Ean cuts a transition starting from the outside toward the center of the bike

Finish by wrapping up to the edge of the center handlebar shim


Go ahead and put your corks in, tuck the overhang into the bars and hammer em in, "good n' tight".


tap the corks in gently with a hammer

Twine

For wrapping the twine, you're going to want to cut a length a little bit longer than one "wingspan" (arms stretched out).  I would suggest doing "two wingspan's", maybe 6-8 feet.  You're not going to need it all, but when you don't have enough it's a real bummer.

Starting from one end of your twine, take a section 6"-10" long and "reserve it".  Run your "reserve" along the top of your bars, starting with the end of the twine near the brake lever going towards the center of the bike.


Start wrapping the twine carefully around that little "reserve" piece, starting from the end of the tape going towards the brake lever.
carefully line up your twine snug, take your time

attention to detail here will payoff


Once you've wrapped about half way of your total desired thickness, you're going to want to take the end of that "reserve" and make a loop.  For the rest of the process, you will be wrapping around both sides of the loop.


Once your twine has reached it's desired width, take the end of the twine and thread it through the loop.

Pull the end of your "reserve" piece tight around the end of your twine.




Cut the remainder of the twine, leaving only a little nub, no more than a half centimeter.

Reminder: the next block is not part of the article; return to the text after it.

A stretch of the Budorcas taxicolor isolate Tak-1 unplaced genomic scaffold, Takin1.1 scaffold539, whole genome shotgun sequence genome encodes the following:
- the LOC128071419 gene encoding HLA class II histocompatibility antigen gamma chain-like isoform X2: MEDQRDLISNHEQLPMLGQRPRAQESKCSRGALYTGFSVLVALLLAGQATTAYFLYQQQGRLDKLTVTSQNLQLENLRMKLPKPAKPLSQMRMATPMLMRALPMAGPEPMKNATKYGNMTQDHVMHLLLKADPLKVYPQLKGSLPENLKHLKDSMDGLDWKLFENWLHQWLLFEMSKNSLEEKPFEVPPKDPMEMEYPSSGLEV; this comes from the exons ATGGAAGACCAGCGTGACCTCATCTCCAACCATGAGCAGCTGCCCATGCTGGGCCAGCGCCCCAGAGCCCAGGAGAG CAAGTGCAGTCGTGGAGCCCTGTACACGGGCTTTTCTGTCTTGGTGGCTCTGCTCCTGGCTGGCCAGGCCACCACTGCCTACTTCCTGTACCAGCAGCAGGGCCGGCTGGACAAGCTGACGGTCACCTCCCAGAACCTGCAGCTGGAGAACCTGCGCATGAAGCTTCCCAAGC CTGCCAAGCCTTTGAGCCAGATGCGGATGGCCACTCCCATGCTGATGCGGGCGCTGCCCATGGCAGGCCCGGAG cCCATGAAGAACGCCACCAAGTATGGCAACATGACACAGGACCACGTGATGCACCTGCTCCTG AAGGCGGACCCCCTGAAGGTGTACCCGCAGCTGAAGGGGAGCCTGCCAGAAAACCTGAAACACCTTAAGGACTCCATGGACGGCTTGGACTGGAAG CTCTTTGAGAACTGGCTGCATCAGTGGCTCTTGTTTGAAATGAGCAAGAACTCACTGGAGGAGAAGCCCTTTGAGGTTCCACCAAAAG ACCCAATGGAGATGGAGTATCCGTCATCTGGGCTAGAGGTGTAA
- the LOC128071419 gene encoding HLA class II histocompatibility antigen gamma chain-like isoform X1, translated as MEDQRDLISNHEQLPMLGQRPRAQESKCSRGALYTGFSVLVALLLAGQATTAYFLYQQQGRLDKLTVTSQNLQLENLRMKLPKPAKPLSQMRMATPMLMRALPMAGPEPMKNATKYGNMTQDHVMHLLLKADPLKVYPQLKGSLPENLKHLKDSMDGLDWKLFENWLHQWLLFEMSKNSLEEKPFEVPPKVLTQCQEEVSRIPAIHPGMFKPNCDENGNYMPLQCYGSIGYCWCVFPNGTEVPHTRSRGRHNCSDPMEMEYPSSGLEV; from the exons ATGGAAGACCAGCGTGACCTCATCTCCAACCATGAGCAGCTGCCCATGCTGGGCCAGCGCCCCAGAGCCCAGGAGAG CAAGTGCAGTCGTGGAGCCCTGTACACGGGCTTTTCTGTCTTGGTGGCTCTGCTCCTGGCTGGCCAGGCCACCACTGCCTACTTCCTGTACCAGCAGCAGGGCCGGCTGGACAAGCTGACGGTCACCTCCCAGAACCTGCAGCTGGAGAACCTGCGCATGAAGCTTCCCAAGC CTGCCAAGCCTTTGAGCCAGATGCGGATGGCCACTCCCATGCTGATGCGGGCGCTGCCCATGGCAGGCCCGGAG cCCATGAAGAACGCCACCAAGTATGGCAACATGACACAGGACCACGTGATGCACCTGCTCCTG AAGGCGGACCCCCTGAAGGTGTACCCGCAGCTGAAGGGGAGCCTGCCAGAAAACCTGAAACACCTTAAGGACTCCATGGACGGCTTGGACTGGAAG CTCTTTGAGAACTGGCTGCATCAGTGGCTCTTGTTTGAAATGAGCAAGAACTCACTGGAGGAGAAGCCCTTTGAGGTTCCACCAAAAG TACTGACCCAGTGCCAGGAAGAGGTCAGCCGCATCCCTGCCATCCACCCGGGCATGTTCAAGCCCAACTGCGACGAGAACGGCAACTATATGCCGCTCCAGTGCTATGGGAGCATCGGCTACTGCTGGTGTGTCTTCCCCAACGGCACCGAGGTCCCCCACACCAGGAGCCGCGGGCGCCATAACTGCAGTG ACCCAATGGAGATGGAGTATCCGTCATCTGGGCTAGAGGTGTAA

Now pull the other end of the loop, until the cut end from the last step is pulled through.  On the other  side of my bars, my twine did not make it all the way through, however, it posed no problems.
pull the "reserve" end through, it should pull the other end under the twine.

success!

Once you've pulled the end through all the way, clip off the rest of the twine
snip!

both ends of the twine exposed


You can hide the ends underneath the wrapped twine using your finger nail,

push the cut ends of your twine under the wrapped twine

It's easier than it looks!  Rivendell Bicycle Works has an excellent video tutorial that should bolster your confidence.  You also get to listen to Mulatu Astatke while you take it in.

Shellac!

Tape off anything you don't want shellacked.  That includes brake hoods, and handlebars.  You may want to drape your drop cloth over your bike right about now too.  I will say, this can pose a problem if you're working outside.  That cheap, thin drop cloth will catch even the slightest wind and blow right into your wet shellac.  Anchor it down if you foresee this being a problem, otherwise, you may find yourself tossing the drop cloth before you're even close to being done.
Ean was worried that folding my vintage brake hoods back would ruin them, so we taped them back.  
tape off your bars, shellac will stick to them and look ugly